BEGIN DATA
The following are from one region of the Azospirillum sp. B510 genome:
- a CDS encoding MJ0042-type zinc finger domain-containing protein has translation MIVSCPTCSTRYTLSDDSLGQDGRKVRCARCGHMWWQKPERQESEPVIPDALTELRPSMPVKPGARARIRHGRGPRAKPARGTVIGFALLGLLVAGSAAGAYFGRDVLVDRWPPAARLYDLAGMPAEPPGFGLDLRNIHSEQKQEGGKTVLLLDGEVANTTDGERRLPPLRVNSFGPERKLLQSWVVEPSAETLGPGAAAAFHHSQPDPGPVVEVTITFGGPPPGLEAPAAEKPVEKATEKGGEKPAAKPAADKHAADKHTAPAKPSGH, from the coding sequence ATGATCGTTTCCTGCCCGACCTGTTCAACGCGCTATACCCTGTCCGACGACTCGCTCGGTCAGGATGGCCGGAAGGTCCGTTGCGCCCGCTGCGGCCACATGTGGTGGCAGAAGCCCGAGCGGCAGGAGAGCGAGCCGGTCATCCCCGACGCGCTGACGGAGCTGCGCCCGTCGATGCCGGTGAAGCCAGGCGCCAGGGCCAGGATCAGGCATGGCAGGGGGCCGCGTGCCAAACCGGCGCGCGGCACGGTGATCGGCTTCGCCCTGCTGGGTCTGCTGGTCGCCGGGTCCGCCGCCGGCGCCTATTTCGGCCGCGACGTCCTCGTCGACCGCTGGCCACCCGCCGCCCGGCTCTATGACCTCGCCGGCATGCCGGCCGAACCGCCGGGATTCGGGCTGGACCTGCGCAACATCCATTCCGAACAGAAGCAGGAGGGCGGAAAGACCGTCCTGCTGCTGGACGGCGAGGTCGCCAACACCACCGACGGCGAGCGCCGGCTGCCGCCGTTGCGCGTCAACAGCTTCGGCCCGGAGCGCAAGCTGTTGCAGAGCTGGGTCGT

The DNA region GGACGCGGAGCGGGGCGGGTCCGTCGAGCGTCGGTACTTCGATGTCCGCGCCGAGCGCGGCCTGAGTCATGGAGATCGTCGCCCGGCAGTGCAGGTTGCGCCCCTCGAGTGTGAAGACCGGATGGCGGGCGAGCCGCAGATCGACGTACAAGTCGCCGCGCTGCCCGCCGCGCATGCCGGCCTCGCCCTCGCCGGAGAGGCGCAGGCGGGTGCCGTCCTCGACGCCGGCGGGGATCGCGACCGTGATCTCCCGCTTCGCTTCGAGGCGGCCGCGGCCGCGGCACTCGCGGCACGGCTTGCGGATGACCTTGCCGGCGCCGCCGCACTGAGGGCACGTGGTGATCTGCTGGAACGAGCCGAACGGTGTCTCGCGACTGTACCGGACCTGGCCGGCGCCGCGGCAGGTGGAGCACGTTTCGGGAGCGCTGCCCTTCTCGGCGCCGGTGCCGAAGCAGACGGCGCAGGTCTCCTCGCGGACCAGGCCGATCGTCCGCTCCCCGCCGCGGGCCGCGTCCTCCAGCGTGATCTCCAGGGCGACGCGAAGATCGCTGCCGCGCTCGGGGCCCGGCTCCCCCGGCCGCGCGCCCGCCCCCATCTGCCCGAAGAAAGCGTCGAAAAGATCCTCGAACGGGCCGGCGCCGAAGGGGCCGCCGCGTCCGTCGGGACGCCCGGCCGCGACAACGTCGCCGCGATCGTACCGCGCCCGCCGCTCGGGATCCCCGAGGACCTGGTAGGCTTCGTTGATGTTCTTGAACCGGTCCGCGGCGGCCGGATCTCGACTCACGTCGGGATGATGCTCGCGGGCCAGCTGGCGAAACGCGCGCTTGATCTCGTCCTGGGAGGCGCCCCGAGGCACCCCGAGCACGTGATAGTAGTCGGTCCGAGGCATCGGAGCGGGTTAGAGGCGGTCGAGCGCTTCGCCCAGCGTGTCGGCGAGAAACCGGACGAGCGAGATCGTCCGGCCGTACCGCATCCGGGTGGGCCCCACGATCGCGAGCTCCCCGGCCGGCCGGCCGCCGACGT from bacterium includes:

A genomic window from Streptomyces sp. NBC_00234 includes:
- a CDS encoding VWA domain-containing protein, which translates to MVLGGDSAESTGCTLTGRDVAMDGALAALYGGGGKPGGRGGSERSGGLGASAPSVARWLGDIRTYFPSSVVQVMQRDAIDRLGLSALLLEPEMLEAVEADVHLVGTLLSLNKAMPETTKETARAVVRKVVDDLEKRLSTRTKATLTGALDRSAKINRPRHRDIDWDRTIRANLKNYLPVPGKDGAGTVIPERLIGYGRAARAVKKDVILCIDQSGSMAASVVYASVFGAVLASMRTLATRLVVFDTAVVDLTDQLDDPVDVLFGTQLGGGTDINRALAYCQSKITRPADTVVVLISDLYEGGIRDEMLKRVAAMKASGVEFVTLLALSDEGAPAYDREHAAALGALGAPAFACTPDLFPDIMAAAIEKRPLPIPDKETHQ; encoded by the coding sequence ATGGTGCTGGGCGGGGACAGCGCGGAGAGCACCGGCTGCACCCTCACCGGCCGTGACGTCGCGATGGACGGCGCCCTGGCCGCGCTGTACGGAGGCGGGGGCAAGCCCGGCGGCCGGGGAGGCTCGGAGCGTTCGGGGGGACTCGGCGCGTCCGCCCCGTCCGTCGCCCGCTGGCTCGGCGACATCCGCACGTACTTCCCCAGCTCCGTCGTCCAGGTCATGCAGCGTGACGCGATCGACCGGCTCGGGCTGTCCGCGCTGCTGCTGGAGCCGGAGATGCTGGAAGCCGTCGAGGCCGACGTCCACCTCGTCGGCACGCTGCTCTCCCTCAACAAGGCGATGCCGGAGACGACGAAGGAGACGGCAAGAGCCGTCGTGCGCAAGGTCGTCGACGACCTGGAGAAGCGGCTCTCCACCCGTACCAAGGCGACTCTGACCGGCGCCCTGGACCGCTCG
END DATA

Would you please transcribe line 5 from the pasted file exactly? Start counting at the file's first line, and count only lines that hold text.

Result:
- a CDS encoding VWA domain-containing protein, which translates to MVLGGDSAESTGCTLTGRDVAMDGALAALYGGGGKPGGRGGSERSGGLGASAPSVARWLGDIRTYFPSSVVQVMQRDAIDRLGLSALLLEPEMLEAVEADVHLVGTLLSLNKAMPETTKETARAVVRKVVDDLEKRLSTRTKATLTGALDRSAKINRPRHRDIDWDRTIRANLKNYLPVPGKDGAGTVIPERLIGYGRAARAVKKDVILCIDQSGSMAASVVYASVFGAVLASMRTLATRLVVFDTAVVDLTDQLDDPVDVLFGTQLGGGTDINRALAYCQSKITRPADTVVVLISDLYEGGIRDEMLKRVAAMKASGVEFVTLLALSDEGAPAYDREHAAALGALGAPAFACTPDLFPDIMAAAIEKRPLPIPDKETHQ; encoded by the coding sequence ATGGTGCTGGGCGGGGACAGCGCGGAGAGCACCGGCTGCACCCTCACCGGCCGTGACGTCGCGATGGACGGCGCCCTGGCCGCGCTGTACGGAGGCGGGGGCAAGCCCGGCGGCCGGGGAGGCTCGGAGCGTTCGGGGGGACTCGGCGCGTCCGCCCCGTCCGTCGCCCGCTGGCTCGGCGACATCCGCACGTACTTCCCCAGCTCCGTCGTCCAGGTCATGCAGCGTGACGCGATCGACCGGCTCGGGCTGTCCGCGCTGCTGCTGGAGCCGGAGATGCTGGAAGCCGTCGAGGCCGACGTCCACCTCGTCGGCACGCTGCTCTCCCTCAACAAGGCGATGCCGGAGACGACGAAGGAGACGGCAAGAGCCGTCGTGCGCAAGGTCGTCGACGACCTGGAGAAGCGGCTCTCCACCCGTACCAAGGCGACTCTGACCGGCGCCCTGGACCGCTCG